by Sandy Lindsay

Some of the dozen articles on Pesticides featured on the Saugeen Times

Pesticide Ban Comes up at Counci

Council Pesticide Vote

 Saugeen Times Danger of Garden Pesticide 2,4-D

Interesting Letter on Pesticides

The Saugeen Times Ontario Pesticide Ban Makes Good Economic Sense

For more go to Search and type in Pesticides



Here we go again.

It seems as though each year as spring begins to approach, thoughts turn to the out of doors, gardening and lawn care.

Unfortunately, it also means that the companies that deal with pesticide applications also begin to gear up for business but, according to the Canadian Environmental Law Association, pesticides are anything but safe.

The pest Management Regulatory Agency advises "Canadians to minimize any exposure and the Ontario College of Family Physicians (OCFP) has found "consistent links to serious illnesses, such as cancer, neurological diseases and reproductive problems."

In addition to the OCFP results, Toronto Public Health found that children appear more vulnerable and, as might be expected, given their outdoor 'play', on lawns and in gardens, they are more highly exposed. Certain pesiticides have been associated with childhood cancers and negative impacts on the developing brains of children.

Still, the war between those who would have a weed-free lawn at the expense of the health of their families and neighbours, wages on.

The Suzuki Foundation sets out three key issues when it comes to banning pesticide use:

  1. The proposed pesticide standards should not be weakened or delayed. Only low-risk, natural substances should be allowed on lawns and gardens, starting this summer.
  2. The new ban should encourage innovators in non-toxic lawn care, creating economic growth and green jobs.
  3. There should be requirements for golf courses to reduce pesticide use.

The city of Calgary voted in favour of a pesticide ban in 2008 and then sent a recommendation to the Province to initiate a province-wide ban on cosmetic pesticides.

The total result? Alberta "responded with a token gesture - a ban on "Weed and Feed", the most disturbing of all applications."

Provincial Pesticide Bans Work!

Quebec is currently the only province to restrict cosmetic pesticide sales (the Ontario ban will be in place this year). Statistics Canada found that the number of households using pesticides in Quebec decreased by 50% between 1994 and 2005. Nationwide, pesticide use dipped by only 2 percentage points over the same period

It's up to all levels of government to protect the environment and, thereby the health of its citizens. There are now approximately some 200 municipalities in Canada that have passed bylaws to restrict or ban the use of lawn and garden pesticides. In Quebec, provincial regulations banning all pesticides have been in place since 2003.

(next column)

11/02/2009 12:30 AM

The Ontario government was to partially follow suit this spring (2009) and ban the cosmetic use of pesticides. One can only imagine the furor that this has created with the manufacturers of chemicals that make up the pesticide market.

A survey conducted by Oraclepoll Research for Pesticide Free Ontario (PFO) and the Canadian Association of Physicians for the Environment (CAPE) in 2007, found that 71 per cent (71%) of Ontarians support a provincial law prohibiting lawn and garden pesticides.

Lobbying against the ban however, has been on-going and the chemical companies are spending, or are prepared to spend, millions of dollars to bring pressure to bear on the governments to halt going ahead with the ban.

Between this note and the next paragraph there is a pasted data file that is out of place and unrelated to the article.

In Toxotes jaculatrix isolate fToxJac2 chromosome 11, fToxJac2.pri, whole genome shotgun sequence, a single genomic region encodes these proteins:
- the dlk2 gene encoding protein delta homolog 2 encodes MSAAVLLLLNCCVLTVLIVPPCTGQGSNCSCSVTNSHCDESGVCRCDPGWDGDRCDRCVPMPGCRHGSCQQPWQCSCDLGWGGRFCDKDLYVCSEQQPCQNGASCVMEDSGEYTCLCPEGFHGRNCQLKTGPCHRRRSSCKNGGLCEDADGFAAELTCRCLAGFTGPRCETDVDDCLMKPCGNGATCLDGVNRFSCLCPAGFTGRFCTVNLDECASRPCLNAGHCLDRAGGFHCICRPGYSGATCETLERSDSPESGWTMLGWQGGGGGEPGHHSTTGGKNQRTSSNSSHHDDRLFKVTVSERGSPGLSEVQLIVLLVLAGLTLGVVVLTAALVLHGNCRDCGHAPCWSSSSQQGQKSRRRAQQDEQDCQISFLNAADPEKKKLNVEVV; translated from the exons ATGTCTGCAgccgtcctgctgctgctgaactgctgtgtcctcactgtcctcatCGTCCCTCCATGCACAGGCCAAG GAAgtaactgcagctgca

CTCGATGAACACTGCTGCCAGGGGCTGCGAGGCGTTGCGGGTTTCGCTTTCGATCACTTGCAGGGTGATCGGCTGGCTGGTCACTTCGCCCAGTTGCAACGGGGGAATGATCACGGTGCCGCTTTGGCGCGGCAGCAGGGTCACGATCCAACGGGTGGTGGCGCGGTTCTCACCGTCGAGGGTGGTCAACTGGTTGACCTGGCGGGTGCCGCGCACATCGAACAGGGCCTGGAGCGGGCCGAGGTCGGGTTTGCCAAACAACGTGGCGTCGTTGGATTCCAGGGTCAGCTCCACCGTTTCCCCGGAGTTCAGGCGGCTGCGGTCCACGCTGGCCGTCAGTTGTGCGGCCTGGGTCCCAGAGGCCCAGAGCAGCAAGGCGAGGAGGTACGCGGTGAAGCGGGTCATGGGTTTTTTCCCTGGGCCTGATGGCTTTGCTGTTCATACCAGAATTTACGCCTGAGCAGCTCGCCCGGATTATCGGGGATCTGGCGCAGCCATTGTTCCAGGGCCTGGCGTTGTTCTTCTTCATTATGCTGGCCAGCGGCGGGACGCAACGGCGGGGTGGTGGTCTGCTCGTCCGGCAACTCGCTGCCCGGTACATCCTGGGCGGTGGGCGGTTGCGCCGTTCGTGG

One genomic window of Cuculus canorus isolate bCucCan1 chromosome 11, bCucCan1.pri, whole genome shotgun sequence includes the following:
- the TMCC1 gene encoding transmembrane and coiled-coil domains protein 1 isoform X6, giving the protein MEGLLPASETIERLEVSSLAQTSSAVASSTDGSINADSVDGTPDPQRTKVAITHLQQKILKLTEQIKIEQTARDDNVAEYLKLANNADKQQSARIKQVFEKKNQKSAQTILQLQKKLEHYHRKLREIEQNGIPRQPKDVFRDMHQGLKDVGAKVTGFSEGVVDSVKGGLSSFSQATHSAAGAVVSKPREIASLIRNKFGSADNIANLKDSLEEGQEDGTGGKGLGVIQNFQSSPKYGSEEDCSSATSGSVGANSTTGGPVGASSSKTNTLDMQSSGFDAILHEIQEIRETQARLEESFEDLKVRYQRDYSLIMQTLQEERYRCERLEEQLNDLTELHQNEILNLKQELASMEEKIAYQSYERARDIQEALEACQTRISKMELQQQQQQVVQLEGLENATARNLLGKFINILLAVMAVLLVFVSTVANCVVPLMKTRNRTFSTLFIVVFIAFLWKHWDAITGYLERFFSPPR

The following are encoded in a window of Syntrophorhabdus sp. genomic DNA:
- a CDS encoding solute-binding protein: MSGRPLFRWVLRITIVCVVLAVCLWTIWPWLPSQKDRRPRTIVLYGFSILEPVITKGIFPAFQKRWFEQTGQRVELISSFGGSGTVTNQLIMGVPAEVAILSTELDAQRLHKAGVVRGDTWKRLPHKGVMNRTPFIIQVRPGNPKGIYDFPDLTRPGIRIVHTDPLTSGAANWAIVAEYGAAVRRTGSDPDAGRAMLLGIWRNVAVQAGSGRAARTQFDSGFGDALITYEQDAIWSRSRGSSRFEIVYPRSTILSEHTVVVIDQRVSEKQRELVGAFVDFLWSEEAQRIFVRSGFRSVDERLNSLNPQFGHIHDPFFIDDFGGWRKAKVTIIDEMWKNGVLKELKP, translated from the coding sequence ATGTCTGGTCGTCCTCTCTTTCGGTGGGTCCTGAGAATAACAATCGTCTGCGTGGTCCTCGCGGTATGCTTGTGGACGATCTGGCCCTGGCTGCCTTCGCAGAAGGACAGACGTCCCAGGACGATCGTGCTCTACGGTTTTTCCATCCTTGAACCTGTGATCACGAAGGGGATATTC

Living on the coast of one of the last Great Lakes to be considered even partially clean, it would appear that residents would not want chemicals being consistently applied which, in turn leach into the water table and, thereby, into the lake, all in the name of a weed-free lawn. Appearances however, can be deceiving as many residents, both permanent and 'summer', continue to employ heavy, repetitive applications of pesticide and herbicide sprays. Many of these 'summer' residents live in urban centres that have, in fact, banned pesticide usage and, yet, they befoul the environment where they spend only a few short months each year.

The last thing they (chemical manufacturers) want anyone to realize, of course, is that there are alternative products and/or methods that are being widely used to control both insects and weeds. In addition, a healthy lawn or garden industry using alternative methods would, in fact, create jobs while protecting users and providers.

If we, as a community don't want to see our water become more toxic and the health of our children and grandchildren put at great risk then we must take action.

To show support for the Ontario Provincial ban on cosmetic pesticide use, the following steps as set out by Gideon Forman, Executive Director of the Canadian Association of Physicians (CAPE) for the Environment can be taken:

Send the following message:

We've just learned the chemical industry is trying to postpone the Ontario pesticide ban by at least a year!

The pesticide regulations will boost business and green jobs. Please ensure they come into effect this Spring. Do nothing to weaken them.

Would you please e-mail the Ontario government saying you want the pesticide regulations implemented this Spring?

1. I strongly support the pesticide regulations and want them in effect by Spring, 2009.
2. The regulations will help Ontario industry become innovators in non-toxic lawn care, creating economic growth and green jobs.
3. I hope the government will also require golf courses to reduce pesticide use.

The following are addresses to lodge your views with:

Thank you so much!
All the best,

Gideon Forman
Executive Director
Canadian Association of Physicians for the Environment


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